Kendrick Lamar, the messiah of America’s mean streets
Before we begin, you’re advised to take serious note of the parental advisory label for explicit content — the statutory warning placed prominently on the cover of Kendrick Lamar’s new album, Damn. It is, admittedly, a mark that is as common as bar codes when it comes to rap and hip-hop albums.
However, where most other disclaimers would ask you to consider leaving, pending confirmation of age, we aren’t about to suggest that this is not for you. On the contrary, if you’re not into rap, or couldn’t care much about the likes of Lamar — this story is rightly for your benefit.
If this was about any other 29-year-old extolling the cathartic properties of putting pen to paper, of purging one’s sins in rhyme, and conquering pain, loneliness and shame through song writing, we might not have blinked too hard.
But this is Kendrick Lamar Duckworth — the rapper from Compton, California, who grew up in the 1980s in a community steeped in gang culture and crack abuse; who witnessed his first murder at the age of five; and who is now taking America, and the world of popular music, by storm.
Colour me bad
To clarify, the discussion isn’t about rap as a form of music — that’s an old quibble. We reckon, if you’re inured to hip-hop influences in Indian film scores, and down with guest rap cameos by aging Bollywood actors for dance hits, the concerns about form, lyricality and songfulness can be deemed redundant.
Don’t get us wrong — we can tell our ragas apart from reverb, and we’re open to new sounds, be it drum ‘n’ bass, trip hop, breakbeat, dubstep or downtempo. So we’re not about to debate the musical merits of rap — be it in styles of melodic, freestyle, gangsta, bounce, nerdcore, hardcore, crunkcore, industrial, alternative or contemporary. There are many other sub-genres, including a thriving “trap” scene, essentially of a hard-nosed, combative version that speaks of much the same themes — drugs, violence, tough childhoods, rough neighbourhoods and the hard city life.
Also, for the record, there are no oversexed, orgiastic episodes to speak of here. Although, Lamar — imaginably, like most rappers — always had a thing for colourful language. Back in middle school, an English teacher turned him on to poetry, and Lamar soon began filling up notebooks. His mother once found “his little rap lyrics... and it was all ‘Eff you’, ‘D-*-*-k’. I’m like, ‘Oh, my God! Kendrick’s a cusser!’” All these years later, that cusser of a kid has turned into the world’s biggest music sensation.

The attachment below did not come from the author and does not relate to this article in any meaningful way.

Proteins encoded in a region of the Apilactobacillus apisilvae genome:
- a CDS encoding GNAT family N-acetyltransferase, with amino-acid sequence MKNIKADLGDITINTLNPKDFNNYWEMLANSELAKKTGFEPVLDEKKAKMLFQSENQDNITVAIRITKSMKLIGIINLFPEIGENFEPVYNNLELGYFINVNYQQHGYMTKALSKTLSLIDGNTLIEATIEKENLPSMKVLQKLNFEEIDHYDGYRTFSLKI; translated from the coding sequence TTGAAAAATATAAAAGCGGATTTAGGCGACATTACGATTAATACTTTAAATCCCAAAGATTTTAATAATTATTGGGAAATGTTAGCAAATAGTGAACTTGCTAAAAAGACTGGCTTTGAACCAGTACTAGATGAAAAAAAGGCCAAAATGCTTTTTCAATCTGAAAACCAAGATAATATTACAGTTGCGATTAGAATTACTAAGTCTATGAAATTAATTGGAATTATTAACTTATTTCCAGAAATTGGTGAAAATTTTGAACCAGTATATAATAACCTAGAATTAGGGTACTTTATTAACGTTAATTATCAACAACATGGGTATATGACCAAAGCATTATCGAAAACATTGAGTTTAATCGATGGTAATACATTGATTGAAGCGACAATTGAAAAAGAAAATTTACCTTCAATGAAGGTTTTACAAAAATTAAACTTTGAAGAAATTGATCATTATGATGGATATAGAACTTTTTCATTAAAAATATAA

To make sense of Lamar’s success, it helps to wise up to the whole rap phenomenon, and its growing influence on popular culture and expression, not merely for the attendant lifestyle generally depicted, but also as a legit and potent tool for political protest.
Then again, if you can tell the difference between each sub-genre named above, you’d be the coolest cat at the wildest parties around. (Either way, you can only try and get the youngsters to hike their trousers over their jockstraps.)
Damn., Lamar’s fourth album, was released on Good Friday earlier this year in April. (The period, or dot, runs as a stylistic element in album’s name and every song in it — BLOOD., DNA., YAH., ELEMENT., FEEL., LOYALTY., PRIDE., etc., possibly as a nod to Lamar's first stage name, “K-Dot”.)
Barely a couple of weeks after, Lamar was being hailed as the best hip-hop artiste of all time, the most important rapper in America, and the greatest artiste ever in modern popular music. By the second week of May, Damn. held the No.1 position for the third straight week on the Billboard 200, with all 14 tracks of the album making it to the Billboard Hot 100 charts.
Lamar has already picked up seven Grammy Award statuettes, and his previous albums, Good Kid, M.A.A.D City and To Pimp a Butterfly, each sold over a million albums, while he made it to the Time 100 list of most influential people in 2016. But there’s reason above all of that for why you really ought to know of Lamar.